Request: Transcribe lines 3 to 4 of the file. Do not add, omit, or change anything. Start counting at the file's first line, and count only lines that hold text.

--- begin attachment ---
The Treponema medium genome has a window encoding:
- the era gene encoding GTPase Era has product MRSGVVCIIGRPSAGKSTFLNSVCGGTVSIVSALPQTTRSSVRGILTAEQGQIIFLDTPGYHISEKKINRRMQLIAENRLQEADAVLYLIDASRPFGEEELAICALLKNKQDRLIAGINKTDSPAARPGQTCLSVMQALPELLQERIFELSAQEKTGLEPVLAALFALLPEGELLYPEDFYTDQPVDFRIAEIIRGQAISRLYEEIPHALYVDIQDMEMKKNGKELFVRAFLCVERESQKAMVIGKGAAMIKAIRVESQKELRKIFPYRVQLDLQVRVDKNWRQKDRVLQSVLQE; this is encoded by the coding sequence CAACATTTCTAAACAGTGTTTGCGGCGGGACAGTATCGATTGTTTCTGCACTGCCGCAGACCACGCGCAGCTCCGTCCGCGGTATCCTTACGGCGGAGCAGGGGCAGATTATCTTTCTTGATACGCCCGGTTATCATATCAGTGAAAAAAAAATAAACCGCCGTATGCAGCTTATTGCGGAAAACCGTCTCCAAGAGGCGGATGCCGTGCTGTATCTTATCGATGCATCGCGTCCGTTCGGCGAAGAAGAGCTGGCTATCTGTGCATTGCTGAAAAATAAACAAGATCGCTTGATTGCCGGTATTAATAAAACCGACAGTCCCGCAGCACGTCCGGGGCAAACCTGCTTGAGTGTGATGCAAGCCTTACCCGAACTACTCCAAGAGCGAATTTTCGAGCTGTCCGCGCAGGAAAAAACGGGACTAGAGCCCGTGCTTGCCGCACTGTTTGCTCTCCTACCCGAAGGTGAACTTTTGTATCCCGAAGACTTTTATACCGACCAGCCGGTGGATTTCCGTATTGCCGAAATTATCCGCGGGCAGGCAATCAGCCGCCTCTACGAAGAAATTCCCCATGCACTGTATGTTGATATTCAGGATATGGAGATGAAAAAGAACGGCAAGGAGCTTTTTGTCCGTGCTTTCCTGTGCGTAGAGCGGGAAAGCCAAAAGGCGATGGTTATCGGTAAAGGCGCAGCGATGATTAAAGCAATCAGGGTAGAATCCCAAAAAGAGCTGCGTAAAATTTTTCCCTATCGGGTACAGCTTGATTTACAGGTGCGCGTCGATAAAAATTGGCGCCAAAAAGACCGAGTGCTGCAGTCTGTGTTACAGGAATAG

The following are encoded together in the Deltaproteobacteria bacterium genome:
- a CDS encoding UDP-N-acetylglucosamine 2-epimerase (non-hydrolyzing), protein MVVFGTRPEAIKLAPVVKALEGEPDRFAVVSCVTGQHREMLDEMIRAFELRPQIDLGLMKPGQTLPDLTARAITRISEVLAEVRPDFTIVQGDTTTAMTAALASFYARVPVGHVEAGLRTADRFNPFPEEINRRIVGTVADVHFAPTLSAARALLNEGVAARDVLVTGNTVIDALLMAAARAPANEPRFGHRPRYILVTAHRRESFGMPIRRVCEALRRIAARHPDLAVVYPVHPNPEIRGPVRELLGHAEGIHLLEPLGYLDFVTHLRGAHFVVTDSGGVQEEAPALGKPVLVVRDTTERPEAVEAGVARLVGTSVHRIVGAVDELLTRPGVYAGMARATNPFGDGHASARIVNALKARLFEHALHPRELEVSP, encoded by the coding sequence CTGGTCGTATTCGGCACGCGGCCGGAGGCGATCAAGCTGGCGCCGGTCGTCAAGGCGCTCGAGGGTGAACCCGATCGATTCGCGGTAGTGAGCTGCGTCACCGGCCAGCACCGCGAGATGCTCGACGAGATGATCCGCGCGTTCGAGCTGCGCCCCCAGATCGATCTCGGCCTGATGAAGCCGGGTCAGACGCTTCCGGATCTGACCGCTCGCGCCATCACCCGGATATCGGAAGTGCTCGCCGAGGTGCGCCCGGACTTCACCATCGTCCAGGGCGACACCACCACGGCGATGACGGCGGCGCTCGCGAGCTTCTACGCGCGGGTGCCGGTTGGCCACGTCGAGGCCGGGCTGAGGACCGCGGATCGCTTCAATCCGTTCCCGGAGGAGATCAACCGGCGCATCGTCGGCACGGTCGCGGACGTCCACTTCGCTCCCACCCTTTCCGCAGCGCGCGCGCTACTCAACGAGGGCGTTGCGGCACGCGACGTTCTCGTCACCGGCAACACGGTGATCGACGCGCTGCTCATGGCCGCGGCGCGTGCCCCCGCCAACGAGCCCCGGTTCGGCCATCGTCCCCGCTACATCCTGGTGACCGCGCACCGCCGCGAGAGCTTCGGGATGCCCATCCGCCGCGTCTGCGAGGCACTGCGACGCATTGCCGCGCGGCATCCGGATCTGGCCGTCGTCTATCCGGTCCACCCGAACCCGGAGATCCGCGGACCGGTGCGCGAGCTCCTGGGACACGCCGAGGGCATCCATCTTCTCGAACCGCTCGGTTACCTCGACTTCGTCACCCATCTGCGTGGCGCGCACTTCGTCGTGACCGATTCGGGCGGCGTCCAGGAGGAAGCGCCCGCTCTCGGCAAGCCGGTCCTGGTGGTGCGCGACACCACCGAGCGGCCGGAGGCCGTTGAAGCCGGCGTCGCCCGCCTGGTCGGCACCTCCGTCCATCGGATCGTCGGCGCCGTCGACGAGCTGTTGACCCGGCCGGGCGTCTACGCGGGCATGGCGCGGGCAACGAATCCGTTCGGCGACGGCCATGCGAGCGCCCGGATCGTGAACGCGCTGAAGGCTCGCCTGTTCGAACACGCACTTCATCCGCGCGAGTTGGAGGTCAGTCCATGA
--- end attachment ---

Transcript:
The following are encoded together in the Deltaproteobacteria bacterium genome:
- a CDS encoding UDP-N-acetylglucosamine 2-epimerase (non-hydrolyzing), protein MVVFGTRPEAIKLAPVVKALEGEPDRFAVVSCVTGQHREMLDEMIRAFELRPQIDLGLMKPGQTLPDLTARAITRISEVLAEVRPDFTIVQGDTTTAMTAALASFYARVPVGHVEAGLRTADRFNPFPEEINRRIVGTVADVHFAPTLSAARALLNEGVAARDVLVTGNTVIDALLMAAARAPANEPRFGHRPRYILVTAHRRESFGMPIRRVCEALRRIAARHPDLAVVYPVHPNPEIRGPVRELLGHAEGIHLLEPLGYLDFVTHLRGAHFVVTDSGGVQEEAPALGKPVLVVRDTTERPEAVEAGVARLVGTSVHRIVGAVDELLTRPGVYAGMARATNPFGDGHASARIVNALKARLFEHALHPRELEVSP, encoded by the coding sequence CTGGTCGTATTCGGCACGCGGCCGGAGGCGATCAAGCTGGCGCCGGTCGTCAAGGCGCTCGAGGGTGAACCCGATCGATTCGCGGTAGTGAGCTGCGTCACCGGCCAGCACCGCGAGATGCTCGACGAGATGATCCGCGCGTTCGAGCTGCGCCCCCAGATCGATCTCGGCCTGATGAAGCCGGGTCAGACGCTTCCGGATCTGACCGCTCGCGCCATCACCCGGATATCGGAAGTGCTCGCCGAGGTGCGCCCGGACTTCACCATCGTCCAGGGCGACACCACCACGGCGATGACGGCGGCGCTCGCGAGCTTCTACGCGCGGGTGCCGGTTGGCCACGTCGAGGCCGGGCTGAGGACCGCGGATCGCTTCAATCCGTTCCCGGAGGAGATCAACCGGCGCATCGTCGGCACGGTCGCGGACGTCCACTTCGCTCCCACCCTTTCCGCAGCGCGCGCGCTACTCAACGAGGGCGTTGCGGCACGCGACGTTCTCGTCACCGGCAACACGGTGATCGACGCGCTGCTCATGGCCGCGGCGCGTGCCCCCGCCAACGAGCCCCGGTTCGGCCATCGTCCCCGCTACATCCTGGTGACCGCGCACCGCCGCGAGAGCTTCGGGATGCCCATCCGCCGCGTCTGCGAGGCACTGCGACGCATTGCCGCGCGGCATCCGGATCTGGCCGTCGTCTATCCGGTCCACCCGAACCCGGAGATCCGCGGACCGGTGCGCGAGCTCCTGGGACACGCCGAGGGCATCCATCTTCTCGAACCGCTCGGTTACCTCGACTTCGTCACCCATCTGCGTGGCGCGCACTTCGTCGTGACCGATTCGGGCGGCGTCCAGGAGGAAGCGCCCGCTCTCGGCAAGCCGGTCCTGGTGGTGCGCGACACCACCGAGCGGCCGGAGGCCGTTGAAGCCGGCGTCGCCCGCCTGGTCGGCACCTCCGTCCATCGGATCGTCGGCGCCGTCGACGAGCTGTTGACCCGGCCGGGCGTCTACGCGGGCATGGCGCGGGCAACGAATCCGTTCGGCGACGGCCATGCGAGCGCCCGGATCGTGAACGCGCTGAAGGCTCGCCTGTTCGAACACGCACTTCATCCGCGCGAGTTGGAGGTCAGTCCATGA